public int compare(StringBuffer s1, StringBuffer s2) {
            return s1.toString().compareTo(s2.toString());

        }

}


    public static void main(String[] args) {
            StringBuffer one = new StringBuffer("one");
            StringBuffer  two = new StringBuffer("two");
            StringBuffer three = new StringBuffer("three");
            Set<StringBuffer> sb=new TreeSet<StringBuffer>(new SbufferComparator());
            sb.add(one);
            sb.add(two);
            sb.add(three);
            System.out.println("set before change: "+ sb);
            one.append("onemore");
            System.out.println("set After change: "+ sb);
        }
    }

Pay attention to the import statements!

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I don't believe the final is necessary, only the static. Since the main method is static, it can't create instances of the comparator unless the comparator is available statically as well. –  dimo414 Aug 22 '13 at 21:57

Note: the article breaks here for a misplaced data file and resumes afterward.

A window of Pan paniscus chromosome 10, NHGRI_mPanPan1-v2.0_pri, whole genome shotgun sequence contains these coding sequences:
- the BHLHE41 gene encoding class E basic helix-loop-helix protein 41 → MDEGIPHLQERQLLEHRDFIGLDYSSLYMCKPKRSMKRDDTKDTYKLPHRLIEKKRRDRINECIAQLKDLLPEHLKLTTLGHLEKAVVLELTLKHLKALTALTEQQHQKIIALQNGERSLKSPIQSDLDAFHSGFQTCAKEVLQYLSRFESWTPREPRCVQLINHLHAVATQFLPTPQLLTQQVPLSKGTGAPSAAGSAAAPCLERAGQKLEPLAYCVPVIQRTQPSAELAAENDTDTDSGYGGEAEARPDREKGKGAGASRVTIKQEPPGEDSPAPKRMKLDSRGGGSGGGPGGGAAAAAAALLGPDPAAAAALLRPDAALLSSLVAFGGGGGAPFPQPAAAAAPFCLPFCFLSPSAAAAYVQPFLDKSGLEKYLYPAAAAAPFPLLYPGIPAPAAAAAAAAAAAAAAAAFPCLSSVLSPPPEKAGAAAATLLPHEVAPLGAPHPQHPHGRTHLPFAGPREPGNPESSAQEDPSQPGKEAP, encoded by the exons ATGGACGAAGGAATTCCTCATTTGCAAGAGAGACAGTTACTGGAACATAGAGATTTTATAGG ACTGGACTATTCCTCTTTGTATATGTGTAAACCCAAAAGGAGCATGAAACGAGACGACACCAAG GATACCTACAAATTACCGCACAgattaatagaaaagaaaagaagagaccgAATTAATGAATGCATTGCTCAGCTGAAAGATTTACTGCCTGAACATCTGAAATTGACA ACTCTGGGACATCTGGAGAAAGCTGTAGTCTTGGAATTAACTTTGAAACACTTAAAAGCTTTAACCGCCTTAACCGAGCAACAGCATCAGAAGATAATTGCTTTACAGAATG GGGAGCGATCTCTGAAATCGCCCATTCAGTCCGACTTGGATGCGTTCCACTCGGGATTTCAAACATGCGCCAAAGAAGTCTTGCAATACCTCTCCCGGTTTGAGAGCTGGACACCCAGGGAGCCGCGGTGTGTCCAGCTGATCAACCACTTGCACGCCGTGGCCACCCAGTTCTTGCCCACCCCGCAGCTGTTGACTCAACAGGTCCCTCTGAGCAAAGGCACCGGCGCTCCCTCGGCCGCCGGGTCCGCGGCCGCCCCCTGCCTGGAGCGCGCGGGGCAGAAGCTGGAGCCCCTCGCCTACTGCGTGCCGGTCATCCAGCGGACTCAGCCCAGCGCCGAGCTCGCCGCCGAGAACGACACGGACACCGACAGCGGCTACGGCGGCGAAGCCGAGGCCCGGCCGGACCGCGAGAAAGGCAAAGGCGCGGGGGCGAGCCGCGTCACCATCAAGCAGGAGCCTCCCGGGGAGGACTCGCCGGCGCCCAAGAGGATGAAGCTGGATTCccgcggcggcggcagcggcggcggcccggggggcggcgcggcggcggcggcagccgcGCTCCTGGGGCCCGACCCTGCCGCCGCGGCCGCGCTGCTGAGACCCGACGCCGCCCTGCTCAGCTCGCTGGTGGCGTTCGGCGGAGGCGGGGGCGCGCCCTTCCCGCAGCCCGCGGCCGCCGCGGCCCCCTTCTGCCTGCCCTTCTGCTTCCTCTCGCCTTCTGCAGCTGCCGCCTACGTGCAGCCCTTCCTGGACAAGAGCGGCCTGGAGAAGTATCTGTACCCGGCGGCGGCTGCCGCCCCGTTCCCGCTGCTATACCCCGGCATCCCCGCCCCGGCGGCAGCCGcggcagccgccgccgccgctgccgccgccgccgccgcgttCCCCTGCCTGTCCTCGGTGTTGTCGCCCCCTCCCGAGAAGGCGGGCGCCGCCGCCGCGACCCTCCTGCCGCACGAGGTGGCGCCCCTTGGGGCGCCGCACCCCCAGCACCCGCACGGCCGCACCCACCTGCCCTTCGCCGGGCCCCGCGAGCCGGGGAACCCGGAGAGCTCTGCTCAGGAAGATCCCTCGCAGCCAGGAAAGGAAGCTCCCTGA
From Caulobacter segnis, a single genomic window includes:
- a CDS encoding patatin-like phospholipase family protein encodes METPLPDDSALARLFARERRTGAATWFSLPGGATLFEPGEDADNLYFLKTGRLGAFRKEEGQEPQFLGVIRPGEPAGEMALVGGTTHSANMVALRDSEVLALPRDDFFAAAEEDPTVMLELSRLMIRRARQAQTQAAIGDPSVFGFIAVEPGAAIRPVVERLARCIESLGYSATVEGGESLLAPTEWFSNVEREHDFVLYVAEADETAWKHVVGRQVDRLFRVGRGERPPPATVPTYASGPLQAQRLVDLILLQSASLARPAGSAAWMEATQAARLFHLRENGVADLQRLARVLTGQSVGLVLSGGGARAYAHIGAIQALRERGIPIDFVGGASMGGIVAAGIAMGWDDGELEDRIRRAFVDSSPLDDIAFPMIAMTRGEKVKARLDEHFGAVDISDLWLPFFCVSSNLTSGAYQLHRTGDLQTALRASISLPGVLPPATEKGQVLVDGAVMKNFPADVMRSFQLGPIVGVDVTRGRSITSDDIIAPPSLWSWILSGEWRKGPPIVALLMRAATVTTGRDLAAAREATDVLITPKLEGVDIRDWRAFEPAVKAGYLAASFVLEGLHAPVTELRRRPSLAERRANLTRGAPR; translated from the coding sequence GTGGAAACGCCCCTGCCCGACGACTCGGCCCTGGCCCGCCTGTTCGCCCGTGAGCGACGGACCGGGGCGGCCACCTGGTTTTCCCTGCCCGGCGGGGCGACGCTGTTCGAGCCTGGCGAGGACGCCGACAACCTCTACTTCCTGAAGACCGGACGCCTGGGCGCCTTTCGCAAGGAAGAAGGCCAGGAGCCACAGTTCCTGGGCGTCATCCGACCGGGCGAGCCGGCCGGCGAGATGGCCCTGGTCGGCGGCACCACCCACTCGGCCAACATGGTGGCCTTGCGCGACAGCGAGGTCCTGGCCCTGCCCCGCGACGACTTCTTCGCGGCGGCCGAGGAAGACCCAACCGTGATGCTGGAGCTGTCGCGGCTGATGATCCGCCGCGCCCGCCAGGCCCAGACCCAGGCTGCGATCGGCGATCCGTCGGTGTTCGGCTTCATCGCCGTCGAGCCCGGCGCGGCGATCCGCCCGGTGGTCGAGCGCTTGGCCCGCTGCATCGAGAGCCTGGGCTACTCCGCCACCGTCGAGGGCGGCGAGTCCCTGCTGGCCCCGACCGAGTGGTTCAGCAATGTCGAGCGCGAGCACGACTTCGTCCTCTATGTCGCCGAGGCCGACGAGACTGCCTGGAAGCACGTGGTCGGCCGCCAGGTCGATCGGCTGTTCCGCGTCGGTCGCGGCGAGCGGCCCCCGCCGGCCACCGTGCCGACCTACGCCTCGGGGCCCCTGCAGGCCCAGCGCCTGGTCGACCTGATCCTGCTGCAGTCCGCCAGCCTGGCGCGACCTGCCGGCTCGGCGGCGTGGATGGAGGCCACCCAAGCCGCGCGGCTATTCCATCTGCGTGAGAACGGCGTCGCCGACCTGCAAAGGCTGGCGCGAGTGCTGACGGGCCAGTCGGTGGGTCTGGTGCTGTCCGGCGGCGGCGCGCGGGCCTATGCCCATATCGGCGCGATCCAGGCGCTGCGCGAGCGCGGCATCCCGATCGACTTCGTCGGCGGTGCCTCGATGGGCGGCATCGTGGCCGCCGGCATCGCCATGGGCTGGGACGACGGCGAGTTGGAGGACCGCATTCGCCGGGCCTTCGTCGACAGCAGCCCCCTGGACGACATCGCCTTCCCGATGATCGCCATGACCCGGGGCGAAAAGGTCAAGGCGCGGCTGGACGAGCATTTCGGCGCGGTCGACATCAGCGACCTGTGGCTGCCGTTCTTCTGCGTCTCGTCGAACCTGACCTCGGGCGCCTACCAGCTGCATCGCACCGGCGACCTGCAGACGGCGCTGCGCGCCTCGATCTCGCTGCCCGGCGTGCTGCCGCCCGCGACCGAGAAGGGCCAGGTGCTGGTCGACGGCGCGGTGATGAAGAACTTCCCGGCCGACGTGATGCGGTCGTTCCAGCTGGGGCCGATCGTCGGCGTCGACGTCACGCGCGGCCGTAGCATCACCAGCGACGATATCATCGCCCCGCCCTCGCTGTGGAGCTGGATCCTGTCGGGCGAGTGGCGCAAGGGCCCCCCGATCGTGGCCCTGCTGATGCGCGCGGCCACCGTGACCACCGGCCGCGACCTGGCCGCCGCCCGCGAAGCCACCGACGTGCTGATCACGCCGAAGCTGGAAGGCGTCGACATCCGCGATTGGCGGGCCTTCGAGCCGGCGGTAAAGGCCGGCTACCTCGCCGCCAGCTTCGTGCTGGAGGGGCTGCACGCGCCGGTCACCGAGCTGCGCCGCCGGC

It is not necessary but as a safe measure it is always recommend to have the accessibility as low as possible,and the class will never be extended anyway. –  Java Panter Aug 22 '13 at 21:59
    
If you want the accessibility to be as low as possible, it should be private, not final. final is not an accessibility modifier. I know you know that, but your terminology is incorrect. –  JB Nizet Aug 22 '13 at 22:01
    
Yes you're right.It should be private but not necessary final. –  Java Panter Aug 22 '13 at 22:04
    
making the inner class static does not help. I still get unresolved compilation problem: TreeSet cannot be resolved to a type –  eagertoLearn Aug 22 '13 at 22:07

The inner class SbufferComparator must be static, or must be refactored to a top-level class.

Otherwise, it needs an enclosing object instance to be constructed:

ComparatorExample ce = new ComparatorExample();
SbufferComparator comparator = ce.new SbufferComparator();

Leaving it as a non-static inner class doesn't make much sense, since it doesn't use any instance field or method from its enclosing class. So make it static or top-level.